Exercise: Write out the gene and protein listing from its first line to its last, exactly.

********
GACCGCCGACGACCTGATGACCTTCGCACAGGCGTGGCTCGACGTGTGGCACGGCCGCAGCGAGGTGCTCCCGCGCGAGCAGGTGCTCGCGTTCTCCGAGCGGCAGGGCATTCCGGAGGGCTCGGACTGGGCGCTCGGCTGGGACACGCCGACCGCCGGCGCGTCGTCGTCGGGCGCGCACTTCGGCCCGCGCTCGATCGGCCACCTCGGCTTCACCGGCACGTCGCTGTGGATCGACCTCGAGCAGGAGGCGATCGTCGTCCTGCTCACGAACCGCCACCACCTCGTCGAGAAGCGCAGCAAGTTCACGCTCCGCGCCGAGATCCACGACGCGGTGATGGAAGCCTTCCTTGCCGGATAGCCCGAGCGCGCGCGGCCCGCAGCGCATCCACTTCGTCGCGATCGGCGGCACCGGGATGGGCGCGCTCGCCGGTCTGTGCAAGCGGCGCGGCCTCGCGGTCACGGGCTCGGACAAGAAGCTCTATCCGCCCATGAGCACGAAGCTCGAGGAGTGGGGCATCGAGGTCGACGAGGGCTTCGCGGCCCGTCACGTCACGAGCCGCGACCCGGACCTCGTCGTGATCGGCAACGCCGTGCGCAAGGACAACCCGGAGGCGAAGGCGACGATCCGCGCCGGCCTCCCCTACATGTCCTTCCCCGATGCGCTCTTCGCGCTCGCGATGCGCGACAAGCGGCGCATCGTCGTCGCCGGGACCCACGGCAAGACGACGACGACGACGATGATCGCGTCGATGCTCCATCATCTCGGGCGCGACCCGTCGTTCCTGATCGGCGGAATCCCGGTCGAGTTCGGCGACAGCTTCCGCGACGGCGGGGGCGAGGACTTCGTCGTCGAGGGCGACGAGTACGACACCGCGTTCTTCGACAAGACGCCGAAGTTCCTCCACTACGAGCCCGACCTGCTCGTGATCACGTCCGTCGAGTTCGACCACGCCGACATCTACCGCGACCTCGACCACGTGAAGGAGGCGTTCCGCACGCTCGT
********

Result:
GACCGCCGACGACCTGATGACCTTCGCACAGGCGTGGCTCGACGTGTGGCACGGCCGCAGCGAGGTGCTCCCGCGCGAGCAGGTGCTCGCGTTCTCCGAGCGGCAGGGCATTCCGGAGGGCTCGGACTGGGCGCTCGGCTGGGACACGCCGACCGCCGGCGCGTCGTCGTCGGGCGCGCACTTCGGCCCGCGCTCGATCGGCCACCTCGGCTTCACCGGCACGTCGCTGTGGATCGACCTCGAGCAGGAGGCGATCGTCGTCCTGCTCACGAACCGCCACCACCTCGTCGAGAAGCGCAGCAAGTTCACGCTCCGCGCCGAGATCCACGACGCGGTGATGGAAGCCTTCCTTGCCGGATAGCCCGAGCGCGCGCGGCCCGCAGCGCATCCACTTCGTCGCGATCGGCGGCACCGGGATGGGCGCGCTCGCCGGTCTGTGCAAGCGGCGCGGCCTCGCGGTCACGGGCTCGGACAAGAAGCTCTATCCGCCCATGAGCACGAAGCTCGAGGAGTGGGGCATCGAGGTCGACGAGGGCTTCGCGGCCCGTCACGTCACGAGCCGCGACCCGGACCTCGTCGTGATCGGCAACGCCGTGCGCAAGGACAACCCGGAGGCGAAGGCGACGATCCGCGCCGGCCTCCCCTACATGTCCTTCCCCGATGCGCTCTTCGCGCTCGCGATGCGCGACAAGCGGCGCATCGTCGTCGCCGGGACCCACGGCAAGACGACGACGACGACGATGATCGCGTCGATGCTCCATCATCTCGGGCGCGACCCGTCGTTCCTGATCGGCGGAATCCCGGTCGAGTTCGGCGACAGCTTCCGCGACGGCGGGGGCGAGGACTTCGTCGTCGAGGGCGACGAGTACGACACCGCGTTCTTCGACAAGACGCCGAAGTTCCTCCACTACGAGCCCGACCTGCTCGTGATCACGTCCGTCGAGTTCGACCACGCCGACATCTACCGCGACCTCGACCACGTGAAGGAGGCGTTCCGCACGCTCGT